Ali Yussef/AFP/Getty Images
An Iraqi soldier mans a checkpoint in the restive Baghdad neighborhood of Yarmuk, May 7, 2007. Security milestones are among the benchmarks under discussion for Iraq.
As the debate over the war in Iraq heats up, one word you're likely to hear often is benchmarks. They are key to overcoming the impasse between President Bush and the Democrat-controlled Congress. But the term is confusing and means different things to different people. Here, a guide for the benchmark-perplexed.
What is a benchmark?
A benchmark is any milestone that the Iraqi government must meet in a given amount of time. The White House and Congress have yet to hammer out specifics, but broadly speaking, everyone agrees on the kinds of milestones they want to see the Iraqi government meet:
- Economic milestones, such as passing a law that equitably divides Iraq's oil wealth.
- Political milestones, such as allowing former members of Saddam Hussein's Baath party to return to jobs they lost when the party was banned from government, the armed forces, state-owned companies, universities and high schools.
- Security milestones, such as disbanding Shiite militia.
Is the notion of benchmarks a new idea, one specific to Iraq?
No. The United States often ties foreign aid to criteria that other governments must meet. This ranges from meeting certain financial targets, to cracking down on drug traffickers, to improving performance on human rights.
So why are Iraqi benchmarks so contentious?
Because the stakes are so high. At issue is not only money — U.S. aid — but also the fate of some 150,000 U.S. troops in Iraq.
Who first proposed benchmarks for Iraq?
The Iraq Study Group was among the first to suggest that the United States hold the Iraqi government accountable for progress. Last December, it said in its report:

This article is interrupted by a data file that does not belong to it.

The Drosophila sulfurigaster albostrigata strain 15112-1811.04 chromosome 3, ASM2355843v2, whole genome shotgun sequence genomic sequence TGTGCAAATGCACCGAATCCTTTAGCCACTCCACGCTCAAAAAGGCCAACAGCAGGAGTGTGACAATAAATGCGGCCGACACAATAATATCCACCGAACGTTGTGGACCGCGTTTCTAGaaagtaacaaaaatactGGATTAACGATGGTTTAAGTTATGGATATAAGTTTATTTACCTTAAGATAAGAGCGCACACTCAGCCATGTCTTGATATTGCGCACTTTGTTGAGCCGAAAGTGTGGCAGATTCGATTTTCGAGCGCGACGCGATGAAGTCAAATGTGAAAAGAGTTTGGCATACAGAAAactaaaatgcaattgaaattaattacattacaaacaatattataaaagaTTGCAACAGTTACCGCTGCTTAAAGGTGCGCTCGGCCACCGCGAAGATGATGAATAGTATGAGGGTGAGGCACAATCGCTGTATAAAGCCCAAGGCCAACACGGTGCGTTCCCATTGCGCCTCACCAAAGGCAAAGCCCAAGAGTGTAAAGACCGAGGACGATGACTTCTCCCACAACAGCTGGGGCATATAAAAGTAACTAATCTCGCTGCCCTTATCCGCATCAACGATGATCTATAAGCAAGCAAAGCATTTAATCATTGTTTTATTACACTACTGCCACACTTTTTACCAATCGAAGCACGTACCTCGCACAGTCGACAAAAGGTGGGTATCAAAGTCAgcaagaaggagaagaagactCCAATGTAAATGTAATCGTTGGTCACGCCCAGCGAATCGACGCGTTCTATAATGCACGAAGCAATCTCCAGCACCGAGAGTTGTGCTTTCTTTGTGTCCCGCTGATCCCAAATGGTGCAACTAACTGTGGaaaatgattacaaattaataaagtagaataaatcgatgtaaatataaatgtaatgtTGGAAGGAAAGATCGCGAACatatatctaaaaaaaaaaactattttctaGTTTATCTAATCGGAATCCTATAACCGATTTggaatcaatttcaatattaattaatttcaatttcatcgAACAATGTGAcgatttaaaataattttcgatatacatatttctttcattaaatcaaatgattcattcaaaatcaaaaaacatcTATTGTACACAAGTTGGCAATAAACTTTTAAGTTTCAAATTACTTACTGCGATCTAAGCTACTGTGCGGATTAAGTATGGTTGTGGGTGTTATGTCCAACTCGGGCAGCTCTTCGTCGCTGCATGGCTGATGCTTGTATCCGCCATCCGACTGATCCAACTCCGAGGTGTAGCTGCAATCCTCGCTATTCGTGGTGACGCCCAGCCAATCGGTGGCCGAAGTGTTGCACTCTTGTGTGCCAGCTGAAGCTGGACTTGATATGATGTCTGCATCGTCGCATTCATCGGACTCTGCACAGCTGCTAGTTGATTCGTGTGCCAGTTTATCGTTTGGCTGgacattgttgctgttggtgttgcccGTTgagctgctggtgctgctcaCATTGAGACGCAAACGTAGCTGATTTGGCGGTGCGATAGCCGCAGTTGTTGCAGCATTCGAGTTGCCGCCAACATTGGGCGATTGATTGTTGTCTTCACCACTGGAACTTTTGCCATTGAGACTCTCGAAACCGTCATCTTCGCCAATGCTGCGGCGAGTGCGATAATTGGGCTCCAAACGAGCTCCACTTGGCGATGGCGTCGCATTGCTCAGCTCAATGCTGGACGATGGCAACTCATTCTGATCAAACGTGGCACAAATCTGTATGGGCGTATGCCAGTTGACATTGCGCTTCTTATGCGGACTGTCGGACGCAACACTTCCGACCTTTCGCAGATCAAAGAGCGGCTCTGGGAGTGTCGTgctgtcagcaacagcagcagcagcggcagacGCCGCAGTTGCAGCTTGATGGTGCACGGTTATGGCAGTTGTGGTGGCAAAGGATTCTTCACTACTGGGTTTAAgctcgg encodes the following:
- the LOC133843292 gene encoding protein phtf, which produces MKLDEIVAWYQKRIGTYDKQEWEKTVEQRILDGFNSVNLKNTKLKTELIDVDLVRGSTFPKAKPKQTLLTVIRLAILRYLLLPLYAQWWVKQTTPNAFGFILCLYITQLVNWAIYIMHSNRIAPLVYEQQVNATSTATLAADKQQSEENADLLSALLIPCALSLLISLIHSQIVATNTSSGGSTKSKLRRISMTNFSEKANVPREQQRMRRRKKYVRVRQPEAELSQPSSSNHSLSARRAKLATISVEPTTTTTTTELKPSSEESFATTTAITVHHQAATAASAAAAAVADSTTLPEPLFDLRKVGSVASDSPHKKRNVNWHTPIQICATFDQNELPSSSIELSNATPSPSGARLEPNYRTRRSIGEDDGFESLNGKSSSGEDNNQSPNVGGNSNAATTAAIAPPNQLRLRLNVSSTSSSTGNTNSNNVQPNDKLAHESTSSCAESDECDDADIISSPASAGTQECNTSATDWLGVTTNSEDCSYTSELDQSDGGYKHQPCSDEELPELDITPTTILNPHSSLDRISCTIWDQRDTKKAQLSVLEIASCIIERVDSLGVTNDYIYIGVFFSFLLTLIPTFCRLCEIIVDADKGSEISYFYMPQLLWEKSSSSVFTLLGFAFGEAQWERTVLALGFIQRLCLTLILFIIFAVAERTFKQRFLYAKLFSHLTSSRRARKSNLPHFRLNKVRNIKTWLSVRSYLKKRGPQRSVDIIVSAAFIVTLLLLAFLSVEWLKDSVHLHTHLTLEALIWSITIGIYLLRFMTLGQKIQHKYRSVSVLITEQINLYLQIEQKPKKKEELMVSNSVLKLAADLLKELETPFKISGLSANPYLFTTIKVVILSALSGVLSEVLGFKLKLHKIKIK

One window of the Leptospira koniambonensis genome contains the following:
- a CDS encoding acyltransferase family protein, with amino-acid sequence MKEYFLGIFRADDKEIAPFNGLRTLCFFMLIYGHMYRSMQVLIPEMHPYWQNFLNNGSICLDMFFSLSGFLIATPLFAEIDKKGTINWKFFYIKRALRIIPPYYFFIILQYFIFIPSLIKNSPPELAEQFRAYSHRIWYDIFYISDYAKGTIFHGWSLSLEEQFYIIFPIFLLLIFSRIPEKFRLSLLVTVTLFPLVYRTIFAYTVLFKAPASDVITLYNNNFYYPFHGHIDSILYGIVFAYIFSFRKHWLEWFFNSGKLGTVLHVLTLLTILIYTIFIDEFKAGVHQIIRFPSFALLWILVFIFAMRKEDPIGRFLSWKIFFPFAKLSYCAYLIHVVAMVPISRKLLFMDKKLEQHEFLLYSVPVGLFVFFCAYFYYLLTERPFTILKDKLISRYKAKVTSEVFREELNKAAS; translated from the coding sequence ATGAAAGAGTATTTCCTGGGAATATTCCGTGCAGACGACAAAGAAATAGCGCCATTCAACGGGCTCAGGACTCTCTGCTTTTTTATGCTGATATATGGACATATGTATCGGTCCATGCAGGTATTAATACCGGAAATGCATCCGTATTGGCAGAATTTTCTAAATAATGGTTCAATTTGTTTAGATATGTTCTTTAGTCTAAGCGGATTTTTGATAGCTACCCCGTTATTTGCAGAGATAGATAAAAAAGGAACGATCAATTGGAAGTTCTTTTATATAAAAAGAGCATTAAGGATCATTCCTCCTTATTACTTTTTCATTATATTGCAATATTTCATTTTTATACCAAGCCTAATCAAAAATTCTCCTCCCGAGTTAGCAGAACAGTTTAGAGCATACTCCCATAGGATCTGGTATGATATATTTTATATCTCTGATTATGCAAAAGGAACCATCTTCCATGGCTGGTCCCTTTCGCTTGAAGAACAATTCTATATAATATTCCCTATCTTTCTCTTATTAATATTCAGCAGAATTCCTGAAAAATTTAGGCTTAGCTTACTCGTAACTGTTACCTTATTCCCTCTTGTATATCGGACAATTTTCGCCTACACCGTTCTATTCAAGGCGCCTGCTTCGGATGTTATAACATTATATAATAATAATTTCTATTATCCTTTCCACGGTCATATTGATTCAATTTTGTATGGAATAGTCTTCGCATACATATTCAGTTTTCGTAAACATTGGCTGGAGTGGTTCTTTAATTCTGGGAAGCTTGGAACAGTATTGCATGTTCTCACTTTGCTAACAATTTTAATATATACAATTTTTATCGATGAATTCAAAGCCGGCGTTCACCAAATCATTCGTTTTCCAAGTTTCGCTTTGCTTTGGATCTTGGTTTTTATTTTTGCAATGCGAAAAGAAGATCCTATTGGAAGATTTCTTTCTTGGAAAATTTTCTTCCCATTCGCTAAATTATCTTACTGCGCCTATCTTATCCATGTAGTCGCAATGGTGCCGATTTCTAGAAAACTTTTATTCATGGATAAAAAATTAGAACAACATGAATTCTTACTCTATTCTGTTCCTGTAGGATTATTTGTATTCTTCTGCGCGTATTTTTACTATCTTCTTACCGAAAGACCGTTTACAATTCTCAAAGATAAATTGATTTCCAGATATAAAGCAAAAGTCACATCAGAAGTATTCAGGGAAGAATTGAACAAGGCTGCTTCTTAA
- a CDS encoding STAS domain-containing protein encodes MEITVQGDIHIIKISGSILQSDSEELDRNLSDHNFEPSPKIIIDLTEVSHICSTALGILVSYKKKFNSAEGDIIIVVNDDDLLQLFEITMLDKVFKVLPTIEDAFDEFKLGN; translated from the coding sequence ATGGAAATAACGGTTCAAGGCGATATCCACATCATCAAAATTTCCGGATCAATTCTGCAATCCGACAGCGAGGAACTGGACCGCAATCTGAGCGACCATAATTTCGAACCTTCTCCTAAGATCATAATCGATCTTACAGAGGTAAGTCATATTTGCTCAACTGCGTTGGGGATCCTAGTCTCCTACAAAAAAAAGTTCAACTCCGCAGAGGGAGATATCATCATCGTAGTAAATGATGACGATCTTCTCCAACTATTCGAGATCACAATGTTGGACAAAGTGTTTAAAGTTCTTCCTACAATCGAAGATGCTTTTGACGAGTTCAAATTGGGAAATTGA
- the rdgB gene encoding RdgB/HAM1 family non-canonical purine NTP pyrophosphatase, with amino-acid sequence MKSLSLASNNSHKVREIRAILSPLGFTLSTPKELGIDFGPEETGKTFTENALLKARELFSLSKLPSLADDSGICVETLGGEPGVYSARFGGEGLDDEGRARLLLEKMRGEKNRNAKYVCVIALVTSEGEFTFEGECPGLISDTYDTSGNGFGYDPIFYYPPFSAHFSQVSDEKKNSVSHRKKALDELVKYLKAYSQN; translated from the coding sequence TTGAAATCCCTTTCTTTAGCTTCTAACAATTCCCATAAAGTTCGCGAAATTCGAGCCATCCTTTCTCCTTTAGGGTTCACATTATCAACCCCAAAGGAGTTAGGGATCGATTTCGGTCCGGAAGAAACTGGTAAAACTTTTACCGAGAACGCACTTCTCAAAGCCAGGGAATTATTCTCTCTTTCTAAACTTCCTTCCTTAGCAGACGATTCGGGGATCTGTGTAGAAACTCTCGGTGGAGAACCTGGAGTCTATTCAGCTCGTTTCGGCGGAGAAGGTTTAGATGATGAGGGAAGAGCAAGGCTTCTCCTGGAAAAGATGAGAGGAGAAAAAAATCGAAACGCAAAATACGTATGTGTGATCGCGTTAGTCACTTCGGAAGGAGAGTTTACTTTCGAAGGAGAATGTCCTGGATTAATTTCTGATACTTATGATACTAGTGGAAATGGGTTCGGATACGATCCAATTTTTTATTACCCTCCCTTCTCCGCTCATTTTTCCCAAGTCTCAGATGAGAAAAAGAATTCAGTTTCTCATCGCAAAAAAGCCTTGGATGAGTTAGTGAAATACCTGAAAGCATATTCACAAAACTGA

"The United States should work closely with Iraq's leaders to support the achievement of specific objectives—or milestones—on national reconciliation, security, and governance. Miracles cannot be expected, but the people of Iraq have the right to expect action and progress."
Are there any drawbacks to setting deadlines for the Iraqi government?
Possibly. The Iraqi government doesn't want to be seen as taking orders from Washington. That will further weaken it in the eyes of the Iraqi people. And, as the Bush administration argues, hard-and-fast benchmarks might tie the hands of the U.S. and Iraqi governments. Secretary of State Condoleezza Rice made that point on CBS's Face The Nation on April 29.
"To say 'we must do this if they don't do that' doesn't allow us the flexibility and creativity that we need to move this forward," Rice said.
Many analysts, however, believe that the benefits of benchmarks outweigh the drawbacks. The Iraqi government, they say, must know what is expected of it.
Is the Iraqi government capable of meeting the benchmarks?
In the short run, probably not. The government of Prime Minister Nouri al-Maliki is weak and divided. Some analysts also question the resolve of Maliki and other Iraqi leaders. For instance, the Iraqi parliament, which has a backlog of crucial legislation pending, plans to take a two-month recess this summer.
Who will determine whether the Iraqi government has met the benchmarks?
That's not yet clear. The White House would like President Bush to make the determination. Some congressional Republicans have suggested that Gen. David Petraeus, the top military commander in Iraq, make the call. Others say an impartial body, such as the General Accountability Office, should be the judge. In any event, choosing the "referee" is important because many of the benchmarks are fuzzy and open to interpretation.
How long does the Iraqi government have to meet the benchmarks?
That depends on whom you ask. Some proposals call for President Bush to certify every 30 days that the Iraqi government is "fully cooperating" with U.S. efforts toward the benchmarks. Others allow for as long as four months between reports.
What happens if the Iraqi government fails to meet the benchmarks?
Good question. That's the pivotal issue, and it's the one that is being debated most fiercely now on Capitol Hill. Some congressional Democrats want the United States to begin withdrawing troops should the Iraqi government fail to meet the benchmarks. The White House is adamantly opposed to that. A possible compromise solution is for the United States to withhold about $5 billion in non-military aid from Iraq. That would give the benchmarks some teeth, but not so much that President Bush objects.
Some analysts, however, question whether withholding funds will really make a difference to the United States now.
"In order to spend serious money, you need serious institutions," says Jon Alterman of the Center for Strategic and International Studies in Washington, D.C.
The Iraqi government doesn't have serious institutions, Alterman says, so withholding the funds is not likely to have much impact.